3. Simon Brett - Charles Paris. Paris is a separated, slightly successful actor who finds himself involved in solving crimes. It was also an interesting radio drama starring Bill Nighy as Paris. There are 20 books in the series and I've read one so far and have a few awaiting my attention.

a. A Comedian Dies (#5 / 1979).









"A Comedian Dies by Simon Brett is the first Charles Paris mystery that I've read (it is the 5th in the series). I have read 3 or 4 of the Fethering series and enjoyed them. My wife used to listen to BBC radio dramatizations of the Charles Paris books, starring Bill Nighy as Paris. That is what got me interested in Simon Brett's books.

Paris is a struggling actor who gets involved solving mysteries. He has an on again / off again relationship with his wife and an on again / off again relationship with his career. The story starts with Paris and his wife attending an afternoon variety show where there is a bit of excitement; the lead performer, an up and coming comedian is electrocuted as he starts his act. The police say it was an accident, but being nosy and drawn to mystery, Paris comes to believe that, in fact, the comedian was murdered. Thus begins his rambling investigation of all of the people involved in the show. He picks up and drops suspects faster than a hot potato.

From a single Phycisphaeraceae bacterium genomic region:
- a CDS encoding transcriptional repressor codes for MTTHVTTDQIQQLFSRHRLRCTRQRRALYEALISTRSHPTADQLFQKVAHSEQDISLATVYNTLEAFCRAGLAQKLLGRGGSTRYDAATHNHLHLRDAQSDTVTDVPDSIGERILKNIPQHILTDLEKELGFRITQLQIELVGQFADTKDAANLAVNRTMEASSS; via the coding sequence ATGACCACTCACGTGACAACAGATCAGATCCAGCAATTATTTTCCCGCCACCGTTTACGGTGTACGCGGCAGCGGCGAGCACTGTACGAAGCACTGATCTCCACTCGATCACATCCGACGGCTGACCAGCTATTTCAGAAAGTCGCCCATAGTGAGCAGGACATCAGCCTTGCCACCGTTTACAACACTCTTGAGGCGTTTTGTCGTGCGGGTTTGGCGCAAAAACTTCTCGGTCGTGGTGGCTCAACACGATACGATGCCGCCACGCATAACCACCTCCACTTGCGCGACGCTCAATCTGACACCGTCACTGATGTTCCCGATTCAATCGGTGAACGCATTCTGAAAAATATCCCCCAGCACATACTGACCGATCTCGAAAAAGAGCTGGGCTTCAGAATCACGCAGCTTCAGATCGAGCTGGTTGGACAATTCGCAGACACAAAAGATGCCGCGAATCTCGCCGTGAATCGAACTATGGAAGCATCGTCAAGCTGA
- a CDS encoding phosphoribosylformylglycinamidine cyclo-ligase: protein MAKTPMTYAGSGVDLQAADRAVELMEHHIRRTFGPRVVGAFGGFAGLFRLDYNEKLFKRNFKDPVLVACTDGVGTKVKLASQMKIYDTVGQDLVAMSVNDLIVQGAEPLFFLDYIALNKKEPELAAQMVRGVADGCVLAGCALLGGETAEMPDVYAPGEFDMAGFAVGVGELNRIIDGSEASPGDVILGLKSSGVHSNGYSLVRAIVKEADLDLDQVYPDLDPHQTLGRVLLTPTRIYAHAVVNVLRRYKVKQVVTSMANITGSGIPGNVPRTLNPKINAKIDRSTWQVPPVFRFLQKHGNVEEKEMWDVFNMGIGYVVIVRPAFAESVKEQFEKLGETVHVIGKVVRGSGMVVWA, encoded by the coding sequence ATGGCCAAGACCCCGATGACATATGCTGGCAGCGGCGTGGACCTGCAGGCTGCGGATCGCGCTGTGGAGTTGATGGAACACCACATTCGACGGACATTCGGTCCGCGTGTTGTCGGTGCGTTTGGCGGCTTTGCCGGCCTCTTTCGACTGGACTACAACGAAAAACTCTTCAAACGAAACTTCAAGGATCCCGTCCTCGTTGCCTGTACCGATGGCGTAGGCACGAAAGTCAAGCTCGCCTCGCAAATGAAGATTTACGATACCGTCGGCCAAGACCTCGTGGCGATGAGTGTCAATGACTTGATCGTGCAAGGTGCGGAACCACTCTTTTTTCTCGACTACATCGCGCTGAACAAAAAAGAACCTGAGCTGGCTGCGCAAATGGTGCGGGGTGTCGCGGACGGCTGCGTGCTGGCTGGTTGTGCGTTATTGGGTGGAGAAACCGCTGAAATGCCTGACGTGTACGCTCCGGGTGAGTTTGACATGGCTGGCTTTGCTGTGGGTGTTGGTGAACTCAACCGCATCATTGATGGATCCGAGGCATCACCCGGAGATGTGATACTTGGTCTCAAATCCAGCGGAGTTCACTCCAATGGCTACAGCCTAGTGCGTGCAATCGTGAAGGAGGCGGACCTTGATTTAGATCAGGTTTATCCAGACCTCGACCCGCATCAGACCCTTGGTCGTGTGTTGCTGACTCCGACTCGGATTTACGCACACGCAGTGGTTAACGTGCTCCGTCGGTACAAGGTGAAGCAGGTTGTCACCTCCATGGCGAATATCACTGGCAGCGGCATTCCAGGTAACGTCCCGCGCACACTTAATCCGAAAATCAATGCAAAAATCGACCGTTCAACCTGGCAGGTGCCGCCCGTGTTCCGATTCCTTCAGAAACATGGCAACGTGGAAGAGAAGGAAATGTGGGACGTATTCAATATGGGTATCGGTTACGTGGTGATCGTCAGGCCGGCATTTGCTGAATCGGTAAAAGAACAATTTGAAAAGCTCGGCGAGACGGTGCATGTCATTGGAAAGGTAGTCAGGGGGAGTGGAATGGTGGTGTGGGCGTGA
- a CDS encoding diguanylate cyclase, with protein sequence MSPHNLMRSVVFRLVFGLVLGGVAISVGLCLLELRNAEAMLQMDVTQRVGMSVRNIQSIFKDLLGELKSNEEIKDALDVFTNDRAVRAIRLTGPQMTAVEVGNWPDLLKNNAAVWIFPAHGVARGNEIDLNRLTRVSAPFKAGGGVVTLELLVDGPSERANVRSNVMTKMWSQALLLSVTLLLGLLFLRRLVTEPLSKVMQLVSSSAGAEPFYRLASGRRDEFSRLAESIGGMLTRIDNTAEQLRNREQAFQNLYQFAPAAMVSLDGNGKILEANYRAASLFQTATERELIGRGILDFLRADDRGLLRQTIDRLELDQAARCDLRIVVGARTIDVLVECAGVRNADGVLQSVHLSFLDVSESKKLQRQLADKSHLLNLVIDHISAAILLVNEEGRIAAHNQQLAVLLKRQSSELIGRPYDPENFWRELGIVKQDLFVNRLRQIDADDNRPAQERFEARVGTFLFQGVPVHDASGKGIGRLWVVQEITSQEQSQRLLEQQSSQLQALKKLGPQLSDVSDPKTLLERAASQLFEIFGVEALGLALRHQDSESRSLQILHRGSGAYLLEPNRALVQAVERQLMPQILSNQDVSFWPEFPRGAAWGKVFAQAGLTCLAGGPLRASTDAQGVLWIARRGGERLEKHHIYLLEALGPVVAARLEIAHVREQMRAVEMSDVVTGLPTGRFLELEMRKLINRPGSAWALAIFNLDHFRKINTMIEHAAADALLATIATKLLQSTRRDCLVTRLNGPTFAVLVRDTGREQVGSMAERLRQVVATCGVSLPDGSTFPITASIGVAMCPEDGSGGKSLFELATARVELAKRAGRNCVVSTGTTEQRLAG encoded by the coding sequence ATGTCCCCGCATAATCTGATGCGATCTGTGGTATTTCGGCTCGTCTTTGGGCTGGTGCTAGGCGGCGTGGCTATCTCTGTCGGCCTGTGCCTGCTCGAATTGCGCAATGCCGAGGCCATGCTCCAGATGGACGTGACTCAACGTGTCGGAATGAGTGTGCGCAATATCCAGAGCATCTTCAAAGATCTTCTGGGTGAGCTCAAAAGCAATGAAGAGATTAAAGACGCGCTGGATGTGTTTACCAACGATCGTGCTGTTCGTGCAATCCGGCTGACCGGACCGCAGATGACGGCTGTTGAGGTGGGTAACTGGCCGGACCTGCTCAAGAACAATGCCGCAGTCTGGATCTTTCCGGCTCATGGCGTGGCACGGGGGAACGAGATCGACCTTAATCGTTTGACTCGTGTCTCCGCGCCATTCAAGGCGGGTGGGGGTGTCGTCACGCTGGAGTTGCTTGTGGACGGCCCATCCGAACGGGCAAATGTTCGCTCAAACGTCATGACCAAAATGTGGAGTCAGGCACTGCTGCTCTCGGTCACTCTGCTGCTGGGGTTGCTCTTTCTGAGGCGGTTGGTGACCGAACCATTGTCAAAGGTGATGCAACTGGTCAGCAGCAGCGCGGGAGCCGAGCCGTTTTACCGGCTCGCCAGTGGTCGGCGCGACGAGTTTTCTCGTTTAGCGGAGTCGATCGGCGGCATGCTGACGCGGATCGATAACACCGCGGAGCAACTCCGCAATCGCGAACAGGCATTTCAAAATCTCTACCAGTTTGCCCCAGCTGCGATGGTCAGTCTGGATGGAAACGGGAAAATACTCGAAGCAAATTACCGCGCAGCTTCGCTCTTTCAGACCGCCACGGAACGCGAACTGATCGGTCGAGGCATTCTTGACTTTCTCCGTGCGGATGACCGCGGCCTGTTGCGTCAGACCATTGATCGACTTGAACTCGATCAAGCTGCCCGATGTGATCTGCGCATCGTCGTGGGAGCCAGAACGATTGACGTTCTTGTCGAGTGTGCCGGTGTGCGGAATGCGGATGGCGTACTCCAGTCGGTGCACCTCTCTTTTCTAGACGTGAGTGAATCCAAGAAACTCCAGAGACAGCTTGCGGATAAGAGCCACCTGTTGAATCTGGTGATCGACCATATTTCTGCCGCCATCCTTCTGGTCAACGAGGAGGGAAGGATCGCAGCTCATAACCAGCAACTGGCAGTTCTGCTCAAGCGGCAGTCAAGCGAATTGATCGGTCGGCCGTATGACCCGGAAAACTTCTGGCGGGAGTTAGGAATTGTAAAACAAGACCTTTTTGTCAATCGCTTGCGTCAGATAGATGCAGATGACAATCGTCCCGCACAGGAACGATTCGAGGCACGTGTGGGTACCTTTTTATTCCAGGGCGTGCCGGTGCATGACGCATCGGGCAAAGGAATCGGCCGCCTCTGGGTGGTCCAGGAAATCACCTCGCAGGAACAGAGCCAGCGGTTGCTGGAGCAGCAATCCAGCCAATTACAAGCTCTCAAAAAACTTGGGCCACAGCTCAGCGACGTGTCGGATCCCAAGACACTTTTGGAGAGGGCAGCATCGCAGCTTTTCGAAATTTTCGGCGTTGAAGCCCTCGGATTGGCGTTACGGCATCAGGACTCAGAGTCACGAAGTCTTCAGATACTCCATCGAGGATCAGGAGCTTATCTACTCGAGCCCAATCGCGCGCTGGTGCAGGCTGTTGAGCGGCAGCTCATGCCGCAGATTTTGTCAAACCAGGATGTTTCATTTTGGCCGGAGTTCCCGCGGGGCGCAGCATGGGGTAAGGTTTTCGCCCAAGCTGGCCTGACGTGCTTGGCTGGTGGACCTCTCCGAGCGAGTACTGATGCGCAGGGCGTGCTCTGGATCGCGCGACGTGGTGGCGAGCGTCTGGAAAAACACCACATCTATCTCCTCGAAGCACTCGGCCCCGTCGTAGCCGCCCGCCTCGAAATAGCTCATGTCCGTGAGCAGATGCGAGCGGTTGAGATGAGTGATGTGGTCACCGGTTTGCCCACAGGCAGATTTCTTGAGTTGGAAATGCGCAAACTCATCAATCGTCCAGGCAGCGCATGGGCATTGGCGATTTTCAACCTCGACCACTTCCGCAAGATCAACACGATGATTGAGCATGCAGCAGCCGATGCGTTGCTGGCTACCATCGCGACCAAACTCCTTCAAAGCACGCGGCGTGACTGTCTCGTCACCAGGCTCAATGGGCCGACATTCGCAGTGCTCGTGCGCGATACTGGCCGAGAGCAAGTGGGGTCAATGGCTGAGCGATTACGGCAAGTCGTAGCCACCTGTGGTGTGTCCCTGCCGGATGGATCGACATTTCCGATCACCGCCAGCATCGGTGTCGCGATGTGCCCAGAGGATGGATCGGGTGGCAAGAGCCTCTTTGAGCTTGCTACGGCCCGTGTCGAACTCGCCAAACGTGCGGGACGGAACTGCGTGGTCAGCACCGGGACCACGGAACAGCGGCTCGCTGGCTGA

At the same time, Paris has been offered a TV job with an aging comic who is trying to reinvigorate his own career. Paris juggles this new job with his continuing investigation. It's an interesting story and an interesting conclusion. (3.5 stars)"


b. Cast, In Order of Disappearance (#1 / 1975).









"Who killed Marius Steen, the theatrical tycoon with a fortune to leave his young mistress Jacqui? Who killed Bill Sweet, the blackmailer with compromising photographs? Charles Paris, a divorced actor, takes to detection and the results are comic and dramatic."

c. So Much Blood (#2 / 1976).









"Charles Paris returns again, in a fringe show at the Edinburgh Festival, with another nubile girl to provoke him, and his accommodating wife to console him, and a gory murder to challenge him in So Much Blood.

Edinburgh and the Festival are both background and foreground with Charles, flitting between a re-visualized Midsummer Night's Dream, a mixed-media satire, a late-night revue, and his own one-man show on Thomas Hood—and with a fading pop star as the first victim, a bomb scare in Holyrood Palace, and a suicide leap from the top of the Rock. Charles copes splendidly with the Festival, with his affair with the girl with the navy eyes, and with a most complex murder investigation."

The remaining books in this series can be found at this link.

I'll continue next entry with the 3rd Simon Brett series, featuring Mrs. Pargeter.